A good firewall helps also. I use Norton Personal Firewall 2004. An added layer of protection.


Great info Michael. Some stuff that even I haven't heard before.

Isn't it funny that the hackers have created an entire industry?


Jeremy
 
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Discussion Starter · #3 ·
GREAT INFO MICHAEL!!!

Hey t


GREAT INFO MICHAEL!!!

Hey this SpyBot stuff is NO JOKE!!! The stuff is a real threat over 13K different types! Recently DL'd SpyBot S&D & was shocked speechless at what it found creepin round!

The MSConfig is no joke either!!!

IE sucks so bad it's pathetic!!! Talk about a hackers dream come true!!!
 
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Discussion Starter · #4 ·
Thanks guys, you helped talk m

Thanks guys, you helped talk me off the ledge with the clutch on my 355 so I figured I would try and contribute something.

Now that you have an understanding of protecting your computer, we can take it out a level and talk about the network security.

Today, with most people having high speed internet connections, especially through cable modems. I highly recommend that you be using some form of Firewall.

In the cable modem scenario, the cable comes into your house, gets split off from your TV signal and then comes up to a cable modem. Usually your personal computer plugs directly into the cable modem and that is how you get your internet connection. I highly recommend that you insert a Firewall or Network address Translation (NAT) box between your machine and the Internet. Network communication relies on "ports", basically locations where programs know where to plug in and communicate. All software you use on the Internet, whether it's a browser, email or an FTP program, use these ports. A firewall will close these ports and based on rules, with either allow or restrict communication through these ports. A firewall can be a piece of software that you run on your machine (called a personal firewall) or a piece of hardware that you put between the internet and your machine. Another effective, less complicated way to protect yourself is through the use of a NAT box. In order to communicate on the Internet, every machine needs a unique Internet Protocol (IP) address. What a NAT box does is sit between your machine(s) and the Internet and becomes the only public facing machine with an IP address that the public can see, and the beauty is, since it's not really a computer, it is essentially closed off. It "hides" all machines behind it, by assigning them private addresses which when your trying to address the Internet, the NAT box will then translate the internal private address, to it's public one and thus allow communication. To the outside world, all the communication looks like it is coming from the NAT box which is sealed off from hackers. Another major benefit of a NAT box is it lets you share your Internet connection. Most have built in Hubs or Switches that let you plug in many computers, which all get the same protection and can share that single Ineternet connection. Many companies now make small firewalls or NAT boxes for the Small Office, Home Office (SOHO) market, once such example is this one from LinkSys http://www.linksys.com/Products/product.asp?grid=34&scid=29&prid=561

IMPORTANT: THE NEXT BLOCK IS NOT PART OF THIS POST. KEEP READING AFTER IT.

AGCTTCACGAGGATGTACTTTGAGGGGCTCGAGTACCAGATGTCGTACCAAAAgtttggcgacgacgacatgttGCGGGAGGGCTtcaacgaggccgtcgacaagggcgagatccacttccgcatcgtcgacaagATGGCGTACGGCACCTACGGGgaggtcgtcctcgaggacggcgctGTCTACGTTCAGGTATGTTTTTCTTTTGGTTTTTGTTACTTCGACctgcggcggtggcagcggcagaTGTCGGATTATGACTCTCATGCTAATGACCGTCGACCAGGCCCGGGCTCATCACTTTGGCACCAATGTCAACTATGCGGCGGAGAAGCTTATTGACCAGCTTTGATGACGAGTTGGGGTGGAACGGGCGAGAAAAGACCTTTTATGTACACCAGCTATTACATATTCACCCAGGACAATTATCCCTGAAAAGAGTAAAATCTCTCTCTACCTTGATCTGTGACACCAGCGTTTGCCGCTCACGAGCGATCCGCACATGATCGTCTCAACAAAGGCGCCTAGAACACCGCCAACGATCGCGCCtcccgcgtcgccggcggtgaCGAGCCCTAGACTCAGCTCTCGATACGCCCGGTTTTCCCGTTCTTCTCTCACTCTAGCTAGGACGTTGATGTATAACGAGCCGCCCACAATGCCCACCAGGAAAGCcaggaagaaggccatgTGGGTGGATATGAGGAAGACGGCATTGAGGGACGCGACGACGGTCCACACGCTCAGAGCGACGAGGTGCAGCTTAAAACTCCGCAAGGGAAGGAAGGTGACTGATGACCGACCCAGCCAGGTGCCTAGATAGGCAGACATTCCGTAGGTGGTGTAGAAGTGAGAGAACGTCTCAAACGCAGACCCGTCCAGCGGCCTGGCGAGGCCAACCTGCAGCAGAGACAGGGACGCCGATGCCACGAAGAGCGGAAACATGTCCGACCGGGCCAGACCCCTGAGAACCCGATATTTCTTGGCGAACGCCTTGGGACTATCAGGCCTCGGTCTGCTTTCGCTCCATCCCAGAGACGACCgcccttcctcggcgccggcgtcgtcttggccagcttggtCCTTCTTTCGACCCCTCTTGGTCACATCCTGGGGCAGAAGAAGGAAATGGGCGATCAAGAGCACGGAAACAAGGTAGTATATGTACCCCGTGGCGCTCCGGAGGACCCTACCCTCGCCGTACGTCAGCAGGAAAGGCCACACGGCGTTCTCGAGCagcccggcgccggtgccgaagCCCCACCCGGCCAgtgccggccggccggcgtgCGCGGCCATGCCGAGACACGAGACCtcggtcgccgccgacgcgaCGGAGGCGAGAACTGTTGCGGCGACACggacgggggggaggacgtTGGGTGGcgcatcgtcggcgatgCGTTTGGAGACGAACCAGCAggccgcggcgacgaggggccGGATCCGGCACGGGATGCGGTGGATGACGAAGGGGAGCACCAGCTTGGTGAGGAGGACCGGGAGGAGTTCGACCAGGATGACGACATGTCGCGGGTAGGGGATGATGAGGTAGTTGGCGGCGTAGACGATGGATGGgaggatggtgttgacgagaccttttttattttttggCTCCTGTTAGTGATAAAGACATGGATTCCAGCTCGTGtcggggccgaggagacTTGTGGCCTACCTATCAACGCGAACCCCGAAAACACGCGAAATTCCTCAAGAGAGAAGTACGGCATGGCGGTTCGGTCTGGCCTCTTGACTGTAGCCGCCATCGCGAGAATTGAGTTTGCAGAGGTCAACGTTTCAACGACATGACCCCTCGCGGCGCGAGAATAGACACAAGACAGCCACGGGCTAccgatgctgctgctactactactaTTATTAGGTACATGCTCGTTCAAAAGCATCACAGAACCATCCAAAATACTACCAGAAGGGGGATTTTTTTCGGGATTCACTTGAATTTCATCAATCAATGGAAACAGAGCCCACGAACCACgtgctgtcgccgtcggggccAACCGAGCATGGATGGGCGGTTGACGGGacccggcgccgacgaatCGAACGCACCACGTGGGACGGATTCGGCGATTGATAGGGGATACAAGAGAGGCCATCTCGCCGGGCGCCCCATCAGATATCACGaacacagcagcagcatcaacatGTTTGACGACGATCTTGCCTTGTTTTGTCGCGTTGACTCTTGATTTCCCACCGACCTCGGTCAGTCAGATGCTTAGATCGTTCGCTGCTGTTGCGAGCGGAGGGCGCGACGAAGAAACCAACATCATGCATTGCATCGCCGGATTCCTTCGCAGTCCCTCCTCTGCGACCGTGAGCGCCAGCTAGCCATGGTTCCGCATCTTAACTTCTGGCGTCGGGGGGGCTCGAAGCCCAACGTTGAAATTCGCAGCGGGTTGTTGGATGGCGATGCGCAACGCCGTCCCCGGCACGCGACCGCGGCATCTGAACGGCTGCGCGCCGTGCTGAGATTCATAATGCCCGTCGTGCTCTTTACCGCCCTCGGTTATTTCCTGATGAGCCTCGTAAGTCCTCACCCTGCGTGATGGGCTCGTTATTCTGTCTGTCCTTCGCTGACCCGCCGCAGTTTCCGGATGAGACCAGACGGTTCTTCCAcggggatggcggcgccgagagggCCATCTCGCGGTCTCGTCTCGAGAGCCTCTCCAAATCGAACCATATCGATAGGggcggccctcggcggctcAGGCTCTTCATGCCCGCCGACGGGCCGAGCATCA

I personally use a Linksys model which in addition to the features included in the product above, also allows for wireless connections, so my wife and i can roam the house and yard with our laptops.

-Michael